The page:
Saturday, February 19, 2011

Blues trade with Avalanche done with calculation

Magnitude of deal not a knee-jerk transaction;
Stewart, Shattenkirk make debuts in victory over Anaheim

ST. LOUIS -- A deal of such magnitude that took place between the Blues and Colorado Avalanche wasn't by any means a knee-jerk reaction deal.

This was calculated and took time to get the proper pieces in order.

Blues general manager Doug Armstrong said Saturday morning that the trade that sent defenseman and top overall pick Erik Johnson, checking center Jay McClement and a conditional No. 1 pick to the Avalanche for power forward Chris Stewart, defenseman Kevin Shattenkirk and a conditional No. 2 pick began to spin its wheels around the All-Star break, along with a number of different talks.

"Really since the end of the All Star Break, the phone lines have been quite a bit more active talking to a lot of teams about a lot of different things," Armstrong said. "We were talking and seeing how our team was going to play, seeing where we were when we traded Eric Brewer what our thought process was going to be, and all of the other deals we were contemplating were hockey trades and hockey trades are a rarity in today’s game.

"It took a little time to work with (Colorado GM) Greg Sherman ... I don't want to go into the exact timelines. It's not something that happens overnight. The names became involved, we talked to our pro scouts, John Davidson gave me excellent counsel on how to move forward with Larry Pleau and ownership, and I think it was very important for us to make a proper deal moving forward and I think that happens over time and it came to fruition last night."

In a nutshell, the emergence of Alex Pietrangelo, the Blues' top pick (No. 4 overall) in 2008, made this deal possible. Without Pietrangelo's rapid emergence, the Blues don't feel quite as comfortable making this trade.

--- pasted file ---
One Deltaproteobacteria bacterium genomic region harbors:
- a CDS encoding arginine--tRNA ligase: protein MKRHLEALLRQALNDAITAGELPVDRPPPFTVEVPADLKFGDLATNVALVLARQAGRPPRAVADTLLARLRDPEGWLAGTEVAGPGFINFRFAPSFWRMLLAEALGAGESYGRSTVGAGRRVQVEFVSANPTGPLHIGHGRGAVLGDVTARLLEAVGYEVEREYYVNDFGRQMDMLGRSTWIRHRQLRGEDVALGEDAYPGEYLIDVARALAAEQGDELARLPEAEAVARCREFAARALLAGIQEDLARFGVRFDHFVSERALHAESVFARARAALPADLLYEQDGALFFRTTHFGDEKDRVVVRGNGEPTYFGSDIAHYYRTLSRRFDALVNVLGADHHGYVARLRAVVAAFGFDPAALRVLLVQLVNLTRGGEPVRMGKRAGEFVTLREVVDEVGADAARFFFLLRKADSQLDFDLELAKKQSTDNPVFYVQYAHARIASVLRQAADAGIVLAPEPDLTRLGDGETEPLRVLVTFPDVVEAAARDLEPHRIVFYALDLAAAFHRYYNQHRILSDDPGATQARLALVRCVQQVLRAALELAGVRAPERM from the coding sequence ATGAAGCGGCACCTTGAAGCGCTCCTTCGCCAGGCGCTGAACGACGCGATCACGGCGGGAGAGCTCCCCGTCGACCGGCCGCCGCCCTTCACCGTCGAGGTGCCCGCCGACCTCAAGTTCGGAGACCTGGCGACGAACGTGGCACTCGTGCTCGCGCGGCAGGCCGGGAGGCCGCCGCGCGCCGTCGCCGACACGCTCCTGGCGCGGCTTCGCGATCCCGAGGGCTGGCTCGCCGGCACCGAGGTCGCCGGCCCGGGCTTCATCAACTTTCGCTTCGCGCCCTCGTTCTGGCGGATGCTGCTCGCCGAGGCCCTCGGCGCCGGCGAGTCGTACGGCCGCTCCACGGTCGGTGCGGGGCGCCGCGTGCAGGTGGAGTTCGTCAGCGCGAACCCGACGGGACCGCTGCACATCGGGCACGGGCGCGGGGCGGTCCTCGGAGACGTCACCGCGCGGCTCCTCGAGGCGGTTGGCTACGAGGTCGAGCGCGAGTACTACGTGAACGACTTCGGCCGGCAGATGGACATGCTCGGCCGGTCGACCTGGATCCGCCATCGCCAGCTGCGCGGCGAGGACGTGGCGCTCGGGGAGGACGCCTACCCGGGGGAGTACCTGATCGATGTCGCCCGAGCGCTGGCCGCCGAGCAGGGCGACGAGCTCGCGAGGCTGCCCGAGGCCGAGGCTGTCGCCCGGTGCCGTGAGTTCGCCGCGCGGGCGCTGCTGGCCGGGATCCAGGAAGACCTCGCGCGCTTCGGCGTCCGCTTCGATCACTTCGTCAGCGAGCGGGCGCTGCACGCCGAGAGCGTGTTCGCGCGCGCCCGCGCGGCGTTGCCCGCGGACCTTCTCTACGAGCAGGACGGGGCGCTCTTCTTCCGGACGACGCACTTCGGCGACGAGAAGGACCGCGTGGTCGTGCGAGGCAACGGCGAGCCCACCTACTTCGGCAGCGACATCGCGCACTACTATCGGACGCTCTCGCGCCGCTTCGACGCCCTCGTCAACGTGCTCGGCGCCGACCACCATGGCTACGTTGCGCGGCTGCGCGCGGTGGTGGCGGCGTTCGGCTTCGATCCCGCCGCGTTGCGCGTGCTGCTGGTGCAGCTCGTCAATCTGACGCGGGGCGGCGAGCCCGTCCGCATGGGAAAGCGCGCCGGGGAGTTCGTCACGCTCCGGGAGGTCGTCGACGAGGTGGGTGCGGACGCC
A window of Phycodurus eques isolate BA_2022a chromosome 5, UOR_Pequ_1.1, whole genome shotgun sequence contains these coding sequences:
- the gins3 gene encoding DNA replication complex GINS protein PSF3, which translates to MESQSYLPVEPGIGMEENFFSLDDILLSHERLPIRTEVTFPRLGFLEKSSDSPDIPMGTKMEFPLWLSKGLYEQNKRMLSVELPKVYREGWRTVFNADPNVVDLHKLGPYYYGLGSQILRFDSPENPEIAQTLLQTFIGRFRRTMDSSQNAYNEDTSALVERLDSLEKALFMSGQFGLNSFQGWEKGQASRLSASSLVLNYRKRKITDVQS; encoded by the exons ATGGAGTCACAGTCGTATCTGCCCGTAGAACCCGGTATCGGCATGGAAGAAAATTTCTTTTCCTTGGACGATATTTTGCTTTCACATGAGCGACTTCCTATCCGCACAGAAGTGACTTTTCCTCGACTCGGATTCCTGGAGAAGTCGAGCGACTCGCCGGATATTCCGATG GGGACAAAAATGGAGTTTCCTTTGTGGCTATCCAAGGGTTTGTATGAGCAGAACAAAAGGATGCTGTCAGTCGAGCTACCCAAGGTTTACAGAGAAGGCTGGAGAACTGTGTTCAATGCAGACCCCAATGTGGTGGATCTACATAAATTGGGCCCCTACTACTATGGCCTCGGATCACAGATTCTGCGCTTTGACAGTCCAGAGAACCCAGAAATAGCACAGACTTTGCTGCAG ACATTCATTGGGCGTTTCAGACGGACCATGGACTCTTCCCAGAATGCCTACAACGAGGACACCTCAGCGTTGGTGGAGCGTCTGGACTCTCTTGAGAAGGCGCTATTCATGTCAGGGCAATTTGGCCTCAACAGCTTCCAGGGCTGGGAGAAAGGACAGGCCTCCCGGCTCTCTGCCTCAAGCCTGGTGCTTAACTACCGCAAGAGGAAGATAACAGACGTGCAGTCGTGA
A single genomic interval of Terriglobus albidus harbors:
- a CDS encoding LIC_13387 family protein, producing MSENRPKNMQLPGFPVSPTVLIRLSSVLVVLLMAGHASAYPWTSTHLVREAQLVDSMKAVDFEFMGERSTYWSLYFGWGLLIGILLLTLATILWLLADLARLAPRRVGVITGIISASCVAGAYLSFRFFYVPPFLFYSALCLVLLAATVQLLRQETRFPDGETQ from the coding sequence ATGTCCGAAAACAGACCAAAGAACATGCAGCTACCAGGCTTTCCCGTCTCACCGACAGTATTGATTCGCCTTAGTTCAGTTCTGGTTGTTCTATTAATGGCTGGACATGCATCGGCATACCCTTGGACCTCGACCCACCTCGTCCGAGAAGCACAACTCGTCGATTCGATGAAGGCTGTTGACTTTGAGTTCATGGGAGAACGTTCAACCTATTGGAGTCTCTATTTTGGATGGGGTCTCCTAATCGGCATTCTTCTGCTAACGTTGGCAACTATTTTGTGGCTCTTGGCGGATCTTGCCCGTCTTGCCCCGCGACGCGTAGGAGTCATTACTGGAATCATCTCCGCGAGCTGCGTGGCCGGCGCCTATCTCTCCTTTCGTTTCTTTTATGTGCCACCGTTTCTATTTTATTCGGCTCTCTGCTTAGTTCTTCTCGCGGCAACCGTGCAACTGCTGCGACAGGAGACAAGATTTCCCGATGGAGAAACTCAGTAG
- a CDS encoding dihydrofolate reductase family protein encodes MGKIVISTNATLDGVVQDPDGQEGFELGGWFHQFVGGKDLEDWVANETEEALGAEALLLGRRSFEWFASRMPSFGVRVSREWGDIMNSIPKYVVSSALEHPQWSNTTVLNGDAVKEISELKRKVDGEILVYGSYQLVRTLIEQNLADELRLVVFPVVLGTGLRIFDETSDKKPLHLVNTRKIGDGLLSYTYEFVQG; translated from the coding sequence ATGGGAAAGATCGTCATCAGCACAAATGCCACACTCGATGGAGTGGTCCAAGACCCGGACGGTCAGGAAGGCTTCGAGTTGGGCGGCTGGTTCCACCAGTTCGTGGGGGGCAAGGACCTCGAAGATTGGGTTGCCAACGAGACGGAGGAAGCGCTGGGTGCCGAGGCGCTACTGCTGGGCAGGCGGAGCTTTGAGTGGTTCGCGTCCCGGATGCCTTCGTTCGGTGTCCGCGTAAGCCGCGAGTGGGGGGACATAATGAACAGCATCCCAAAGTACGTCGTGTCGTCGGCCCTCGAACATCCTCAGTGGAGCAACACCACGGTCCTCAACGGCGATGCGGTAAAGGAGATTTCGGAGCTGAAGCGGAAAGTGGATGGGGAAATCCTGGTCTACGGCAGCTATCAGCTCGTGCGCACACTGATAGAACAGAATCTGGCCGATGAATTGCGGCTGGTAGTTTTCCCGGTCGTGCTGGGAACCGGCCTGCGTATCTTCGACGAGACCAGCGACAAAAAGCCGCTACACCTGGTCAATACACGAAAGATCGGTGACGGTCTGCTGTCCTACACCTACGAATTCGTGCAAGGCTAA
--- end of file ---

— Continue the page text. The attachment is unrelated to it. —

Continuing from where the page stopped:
"I think anytime you have good hockey player, it makes deals easier and Petro’s done a good job here," Armstrong said of Pietrangelo. "I would be na├»ve or probably disingenuous if I say I'm not surprised at how, or I am surprised at how good he's playing so quickly. I'm not as surprised today as I was two months ago because you see it every day now. He's a special player and when I look at our right side with Petro there and Roman Polak and now Shattenkirk I believe it's a right side that we can move and go forward with, and I think Petro and Roman made a deal like this possible."

Shattenkirk, 22, was the Avalanche's first-round pick (14th overall) in 2007. He's second among rookie defensemen with 26 points (19 assists), behind only Anaheim's Cam Fowler (29 points).

"Shattenkirk has shown the ability to be a real good decision maker, a real good puck distribution guy, a guy who can make decisions under pressure and allow zone time to be more effective and take what the opponent is giving you," Blues coach Davis Payne said.

"We did lose a little bit of size (Shattenkirk is 5-foot-11, 193 pounds), but we did gain puck creativity on the blue line," Armstrong said. "You always have to give something to get something. There'll be a mandate for our players to play on the back end. ... It's going to be something that we're going to have to work on."

Both players, just like the members who departed St. Louis, had whirlwind days just getting to their destinations.

For the Blues' newcomers, it was worth the adventure but nevertheless shocking to have to alter their lives.

"I found about 11 o'clock (Friday night) I was being traded here," Stewart said. "We had a 4 o'clock (in the morning) shuttle to San Francisco. We flew from San Francisco to Salt Lake City and Salt Lake City in here. Came in about 1:30, grabbed some lunch, relaxed for about an hour and came to the rink."

Added Shattenkirk, "It was obviously shocking, but as a rookie, you learn that it's a business and that happens. You kind of have to roll with it and happy to be here."

The Blues seemed to embrace their new teammates with open arms.

"It's tough losing a couple buddies, especially core guys that I kind of came into the team with," T.J. Oshie said. "It's a business side. We got two good players and we lost two good ones. Just a different look, but great additions."

Shattenkirk felt that if he looked at the positive side of it in that the Blues wanted him and Stewart instead of the Avalanche giving up on them, it makes the transition that much easier.

"They emphasized that," said Shattenkirk, who Stewart said has the game of San Jose's Dan Boyle. "It was something that they wanted. Obviously they gave up a great player in Erik Johnson. They seem pretty excited about it, and I'm excited about being here. They obviously have a lot of confidence for us to come in here and then hopefully contribute."

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